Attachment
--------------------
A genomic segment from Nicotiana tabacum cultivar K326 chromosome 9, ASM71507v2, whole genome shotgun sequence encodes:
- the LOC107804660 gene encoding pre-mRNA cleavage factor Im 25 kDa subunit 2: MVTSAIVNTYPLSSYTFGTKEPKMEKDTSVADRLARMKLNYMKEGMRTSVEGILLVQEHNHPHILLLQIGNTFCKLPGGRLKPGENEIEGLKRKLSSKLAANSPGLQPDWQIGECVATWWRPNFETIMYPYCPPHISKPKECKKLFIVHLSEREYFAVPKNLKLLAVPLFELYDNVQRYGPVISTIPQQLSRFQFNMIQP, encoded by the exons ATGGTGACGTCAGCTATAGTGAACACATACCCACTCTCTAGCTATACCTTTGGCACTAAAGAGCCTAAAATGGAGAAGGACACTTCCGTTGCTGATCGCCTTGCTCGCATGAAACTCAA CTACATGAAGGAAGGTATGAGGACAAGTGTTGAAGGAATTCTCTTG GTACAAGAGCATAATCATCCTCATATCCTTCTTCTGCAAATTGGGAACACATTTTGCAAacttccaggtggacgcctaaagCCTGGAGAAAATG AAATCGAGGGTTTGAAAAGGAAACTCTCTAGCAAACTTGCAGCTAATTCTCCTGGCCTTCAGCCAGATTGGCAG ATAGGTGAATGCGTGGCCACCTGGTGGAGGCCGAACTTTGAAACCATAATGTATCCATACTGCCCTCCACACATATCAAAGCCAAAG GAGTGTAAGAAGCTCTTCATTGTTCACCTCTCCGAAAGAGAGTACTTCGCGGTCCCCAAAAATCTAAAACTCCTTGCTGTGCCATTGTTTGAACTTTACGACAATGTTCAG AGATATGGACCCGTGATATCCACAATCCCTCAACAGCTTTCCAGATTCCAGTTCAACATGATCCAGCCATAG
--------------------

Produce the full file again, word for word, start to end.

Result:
A genomic segment from Nicotiana tabacum cultivar K326 chromosome 9, ASM71507v2, whole genome shotgun sequence encodes:
- the LOC107804660 gene encoding pre-mRNA cleavage factor Im 25 kDa subunit 2: MVTSAIVNTYPLSSYTFGTKEPKMEKDTSVADRLARMKLNYMKEGMRTSVEGILLVQEHNHPHILLLQIGNTFCKLPGGRLKPGENEIEGLKRKLSSKLAANSPGLQPDWQIGECVATWWRPNFETIMYPYCPPHISKPKECKKLFIVHLSEREYFAVPKNLKLLAVPLFELYDNVQRYGPVISTIPQQLSRFQFNMIQP, encoded by the exons ATGGTGACGTCAGCTATAGTGAACACATACCCACTCTCTAGCTATACCTTTGGCACTAAAGAGCCTAAAATGGAGAAGGACACTTCCGTTGCTGATCGCCTTGCTCGCATGAAACTCAA CTACATGAAGGAAGGTATGAGGACAAGTGTTGAAGGAATTCTCTTG GTACAAGAGCATAATCATCCTCATATCCTTCTTCTGCAAATTGGGAACACATTTTGCAAacttccaggtggacgcctaaagCCTGGAGAAAATG AAATCGAGGGTTTGAAAAGGAAACTCTCTAGCAAACTTGCAGCTAATTCTCCTGGCCTTCAGCCAGATTGGCAG ATAGGTGAATGCGTGGCCACCTGGTGGAGGCCGAACTTTGAAACCATAATGTATCCATACTGCCCTCCACACATATCAAAGCCAAAG GAGTGTAAGAAGCTCTTCATTGTTCACCTCTCCGAAAGAGAGTACTTCGCGGTCCCCAAAAATCTAAAACTCCTTGCTGTGCCATTGTTTGAACTTTACGACAATGTTCAG AGATATGGACCCGTGATATCCACAATCCCTCAACAGCTTTCCAGATTCCAGTTCAACATGATCCAGCCATAG